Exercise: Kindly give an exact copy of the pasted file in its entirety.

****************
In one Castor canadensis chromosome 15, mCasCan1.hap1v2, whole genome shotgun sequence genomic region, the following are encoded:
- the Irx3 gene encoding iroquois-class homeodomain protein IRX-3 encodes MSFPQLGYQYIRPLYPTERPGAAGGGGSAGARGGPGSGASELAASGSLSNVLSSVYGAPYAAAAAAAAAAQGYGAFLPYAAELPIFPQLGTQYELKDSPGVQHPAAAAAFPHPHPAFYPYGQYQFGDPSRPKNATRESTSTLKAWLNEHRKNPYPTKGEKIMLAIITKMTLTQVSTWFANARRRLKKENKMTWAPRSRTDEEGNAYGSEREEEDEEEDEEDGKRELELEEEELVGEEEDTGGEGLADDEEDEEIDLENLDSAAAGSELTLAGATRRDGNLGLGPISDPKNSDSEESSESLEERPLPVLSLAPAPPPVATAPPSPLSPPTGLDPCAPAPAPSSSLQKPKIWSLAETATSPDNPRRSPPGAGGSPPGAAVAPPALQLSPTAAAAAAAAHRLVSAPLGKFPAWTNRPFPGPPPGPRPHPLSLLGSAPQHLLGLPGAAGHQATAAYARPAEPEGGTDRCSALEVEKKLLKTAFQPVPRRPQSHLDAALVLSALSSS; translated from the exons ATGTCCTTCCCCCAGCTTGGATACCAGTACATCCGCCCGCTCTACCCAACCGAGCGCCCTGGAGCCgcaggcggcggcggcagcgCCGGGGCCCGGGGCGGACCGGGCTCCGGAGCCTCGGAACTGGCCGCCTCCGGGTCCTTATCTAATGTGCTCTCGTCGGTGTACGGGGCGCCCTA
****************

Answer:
In one Castor canadensis chromosome 15, mCasCan1.hap1v2, whole genome shotgun sequence genomic region, the following are encoded:
- the Irx3 gene encoding iroquois-class homeodomain protein IRX-3 encodes MSFPQLGYQYIRPLYPTERPGAAGGGGSAGARGGPGSGASELAASGSLSNVLSSVYGAPYAAAAAAAAAAQGYGAFLPYAAELPIFPQLGTQYELKDSPGVQHPAAAAAFPHPHPAFYPYGQYQFGDPSRPKNATRESTSTLKAWLNEHRKNPYPTKGEKIMLAIITKMTLTQVSTWFANARRRLKKENKMTWAPRSRTDEEGNAYGSEREEEDEEEDEEDGKRELELEEEELVGEEEDTGGEGLADDEEDEEIDLENLDSAAAGSELTLAGATRRDGNLGLGPISDPKNSDSEESSESLEERPLPVLSLAPAPPPVATAPPSPLSPPTGLDPCAPAPAPSSSLQKPKIWSLAETATSPDNPRRSPPGAGGSPPGAAVAPPALQLSPTAAAAAAAAHRLVSAPLGKFPAWTNRPFPGPPPGPRPHPLSLLGSAPQHLLGLPGAAGHQATAAYARPAEPEGGTDRCSALEVEKKLLKTAFQPVPRRPQSHLDAALVLSALSSS; translated from the exons ATGTCCTTCCCCCAGCTTGGATACCAGTACATCCGCCCGCTCTACCCAACCGAGCGCCCTGGAGCCgcaggcggcggcggcagcgCCGGGGCCCGGGGCGGACCGGGCTCCGGAGCCTCGGAACTGGCCGCCTCCGGGTCCTTATCTAATGTGCTCTCGTCGGTGTACGGGGCGCCCTA